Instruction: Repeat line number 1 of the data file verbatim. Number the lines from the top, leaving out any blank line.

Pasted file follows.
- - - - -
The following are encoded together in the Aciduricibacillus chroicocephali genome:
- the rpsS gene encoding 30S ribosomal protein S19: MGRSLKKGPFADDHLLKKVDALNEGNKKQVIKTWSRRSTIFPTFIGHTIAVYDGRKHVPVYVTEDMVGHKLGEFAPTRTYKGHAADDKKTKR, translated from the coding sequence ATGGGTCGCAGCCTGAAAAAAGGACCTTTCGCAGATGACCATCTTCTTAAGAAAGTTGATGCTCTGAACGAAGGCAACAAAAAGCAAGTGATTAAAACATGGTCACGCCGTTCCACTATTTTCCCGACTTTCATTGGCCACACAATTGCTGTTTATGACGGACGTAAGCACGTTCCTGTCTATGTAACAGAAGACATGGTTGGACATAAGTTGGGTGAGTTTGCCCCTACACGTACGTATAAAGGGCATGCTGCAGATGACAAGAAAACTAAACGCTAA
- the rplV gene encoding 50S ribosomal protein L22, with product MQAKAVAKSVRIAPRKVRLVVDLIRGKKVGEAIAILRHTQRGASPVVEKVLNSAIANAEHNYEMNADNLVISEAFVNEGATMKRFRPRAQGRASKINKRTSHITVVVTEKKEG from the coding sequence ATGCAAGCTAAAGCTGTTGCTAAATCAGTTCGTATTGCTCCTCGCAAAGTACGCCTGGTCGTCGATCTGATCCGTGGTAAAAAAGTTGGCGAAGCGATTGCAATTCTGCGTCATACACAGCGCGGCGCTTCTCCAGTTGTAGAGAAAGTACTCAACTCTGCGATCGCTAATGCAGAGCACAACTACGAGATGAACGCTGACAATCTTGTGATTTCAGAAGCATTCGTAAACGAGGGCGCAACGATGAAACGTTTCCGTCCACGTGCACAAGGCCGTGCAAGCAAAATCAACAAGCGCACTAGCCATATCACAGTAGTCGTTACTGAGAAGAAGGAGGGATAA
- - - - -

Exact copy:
The following are encoded together in the Aciduricibacillus chroicocephali genome: